[30 July 1698]2055

    Latr end of July. 1698, MR John Cotton of Plimouth writes to his son RC2056

    “Mr Thomas says—This is ye story of mrs Bellevant. a man wo diverse months Before had some Provocation à woman, see ye Dafter but, took Her to be ye Person, & shot at Her (she walkg before Him) wth his Pistoll. It took Part of her sleeve: she ran into a shop; He after Her, shot a Bullet yt went through her Back that came out before Her. When He saw her Face, He cried; Lord have mercy! this is not ye Person. He ran away, was soon seized, pleaded Distraction: No doubt is hanged long agoe. It was printed in Old England, & will be Here.

    Mr Nelson came out when this ship did, in a Brigantine for NE.

    Mr Thomas says: His couz Ad winthrop2057 told him, The Case at Sudbury was, Mr Sherman wd tk in a woman yt hd bn vicious: 2 Brownes cheif men opposed: He with ye chh ld ym under Admonition: ye Council advise ye chh to tk it off, & Brownes hv ye Day

    Mr Prince most ingenuously writes to me2058—Mrs Prince is a penitent observer”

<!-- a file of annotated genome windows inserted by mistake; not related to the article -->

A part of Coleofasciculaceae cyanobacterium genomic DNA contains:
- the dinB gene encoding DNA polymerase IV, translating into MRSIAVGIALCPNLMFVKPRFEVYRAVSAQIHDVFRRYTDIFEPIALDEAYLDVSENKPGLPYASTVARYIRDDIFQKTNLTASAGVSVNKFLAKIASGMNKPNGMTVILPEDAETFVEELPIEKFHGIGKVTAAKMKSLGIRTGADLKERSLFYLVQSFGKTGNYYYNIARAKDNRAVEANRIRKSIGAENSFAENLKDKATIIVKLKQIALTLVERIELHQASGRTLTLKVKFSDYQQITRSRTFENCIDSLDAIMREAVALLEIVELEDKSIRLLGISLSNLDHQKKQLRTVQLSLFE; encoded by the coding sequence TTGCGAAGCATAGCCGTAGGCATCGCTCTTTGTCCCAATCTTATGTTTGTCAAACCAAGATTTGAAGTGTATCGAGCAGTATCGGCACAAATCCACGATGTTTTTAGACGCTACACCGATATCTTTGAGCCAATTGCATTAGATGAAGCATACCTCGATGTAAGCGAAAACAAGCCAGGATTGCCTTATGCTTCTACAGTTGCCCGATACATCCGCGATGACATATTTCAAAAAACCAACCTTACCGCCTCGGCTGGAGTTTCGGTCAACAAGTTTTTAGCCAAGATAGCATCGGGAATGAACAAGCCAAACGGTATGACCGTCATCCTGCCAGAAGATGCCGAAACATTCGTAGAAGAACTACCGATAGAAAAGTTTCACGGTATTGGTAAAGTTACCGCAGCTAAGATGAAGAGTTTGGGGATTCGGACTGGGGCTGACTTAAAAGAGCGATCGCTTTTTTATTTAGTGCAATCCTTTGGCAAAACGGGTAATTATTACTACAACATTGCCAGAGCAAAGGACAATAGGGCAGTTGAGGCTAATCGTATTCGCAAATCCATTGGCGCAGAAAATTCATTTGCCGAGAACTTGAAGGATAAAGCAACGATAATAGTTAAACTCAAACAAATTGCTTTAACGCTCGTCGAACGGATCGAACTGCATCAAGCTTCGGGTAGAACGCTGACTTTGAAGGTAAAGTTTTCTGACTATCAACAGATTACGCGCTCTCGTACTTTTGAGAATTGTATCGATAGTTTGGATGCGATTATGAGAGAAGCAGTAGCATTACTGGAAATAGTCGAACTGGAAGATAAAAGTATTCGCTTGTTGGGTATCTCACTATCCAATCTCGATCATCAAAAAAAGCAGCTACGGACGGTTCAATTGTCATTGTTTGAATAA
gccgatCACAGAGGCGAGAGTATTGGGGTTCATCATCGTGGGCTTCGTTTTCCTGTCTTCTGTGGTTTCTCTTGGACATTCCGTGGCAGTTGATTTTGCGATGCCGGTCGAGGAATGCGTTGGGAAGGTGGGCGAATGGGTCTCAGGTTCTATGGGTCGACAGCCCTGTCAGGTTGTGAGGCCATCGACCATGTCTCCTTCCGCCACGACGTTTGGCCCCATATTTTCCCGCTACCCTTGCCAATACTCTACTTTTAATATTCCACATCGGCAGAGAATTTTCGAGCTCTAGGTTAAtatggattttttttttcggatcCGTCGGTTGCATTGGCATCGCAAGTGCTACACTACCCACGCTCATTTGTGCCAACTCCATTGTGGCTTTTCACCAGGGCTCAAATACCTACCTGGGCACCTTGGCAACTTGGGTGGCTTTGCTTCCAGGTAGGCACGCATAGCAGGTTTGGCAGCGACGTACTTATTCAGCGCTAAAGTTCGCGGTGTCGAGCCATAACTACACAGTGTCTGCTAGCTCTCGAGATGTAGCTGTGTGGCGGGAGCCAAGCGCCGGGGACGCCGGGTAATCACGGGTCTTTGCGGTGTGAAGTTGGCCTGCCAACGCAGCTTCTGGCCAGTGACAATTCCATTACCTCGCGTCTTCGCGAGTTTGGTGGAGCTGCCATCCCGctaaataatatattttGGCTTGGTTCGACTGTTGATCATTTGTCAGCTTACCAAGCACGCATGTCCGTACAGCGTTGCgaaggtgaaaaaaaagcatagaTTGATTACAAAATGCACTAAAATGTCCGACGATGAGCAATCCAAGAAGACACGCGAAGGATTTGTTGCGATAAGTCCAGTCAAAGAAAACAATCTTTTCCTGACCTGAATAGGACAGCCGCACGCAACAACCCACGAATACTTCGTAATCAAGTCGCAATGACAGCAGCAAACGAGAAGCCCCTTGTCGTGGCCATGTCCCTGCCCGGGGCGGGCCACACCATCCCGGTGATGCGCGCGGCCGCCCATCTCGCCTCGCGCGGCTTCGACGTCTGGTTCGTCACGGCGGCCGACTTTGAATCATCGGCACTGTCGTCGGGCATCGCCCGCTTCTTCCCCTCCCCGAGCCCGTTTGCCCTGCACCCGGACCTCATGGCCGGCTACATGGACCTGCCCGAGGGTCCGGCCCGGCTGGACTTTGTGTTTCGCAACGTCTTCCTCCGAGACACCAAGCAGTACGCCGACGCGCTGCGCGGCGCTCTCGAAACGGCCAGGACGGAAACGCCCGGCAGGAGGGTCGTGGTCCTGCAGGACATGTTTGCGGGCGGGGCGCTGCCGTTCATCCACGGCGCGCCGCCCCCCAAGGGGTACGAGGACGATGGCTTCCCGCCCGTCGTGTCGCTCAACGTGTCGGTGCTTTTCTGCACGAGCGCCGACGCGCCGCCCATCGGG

Miscellaneous Bound Collection, Massachusetts Historical Society. Addressed “To Mr Rowland Cotton at Sandwich.” Endorsed in an unknown hand: “1698 From Jno Cotton.”

    To Rowland Cotton,2059

    24 October 1698

    Plymouth october, 24: 1698:

    My Deare son

    This moment this bearer brought me a choice letter2060 from your Dearest2061 (who last week sent me 2 caps) I wonder I heare not a word from you this morning by honest Ele: Churchel,2062 who saw you yesterday at meeting; here I am in a poore desolate condition, not knowing what to doe, stirre I cannot one foot till I heare from you, though I am now ready to come at 2 houres warning, if God sayes come, if he sayes, stay, his will be done, J: Rick: & El: Rogers,2063 are ready for the first faire winde & Jos:2064 & his chest is to come in one of them, but I will not send any thing of mine, if they goe before you send to me; I wrote to you on friday by John Marsh,2065 but the [. . .] kept him here till saturday, soe that he [. . .] to keep Sabbath at Hingham, I hope by [. . . .] he hath given you my letters, which I [. . .] you will soone deliver as directed; if the foule weather hinder the vessels Loading, I may be soe ready as not to hinder them for me; I desire to rest in the will of God; your Bro: John will be here to night; parents salute you, o that I knew what God will doe in this matter: Jos, Love to you,

    I am in utmost haste, your Affectionate Father

    John Cotton

    mind your mothers Physick & marblehead:

    Miscellaneous Bound Collection, Massachusetts Historical Society. Hole along left margin.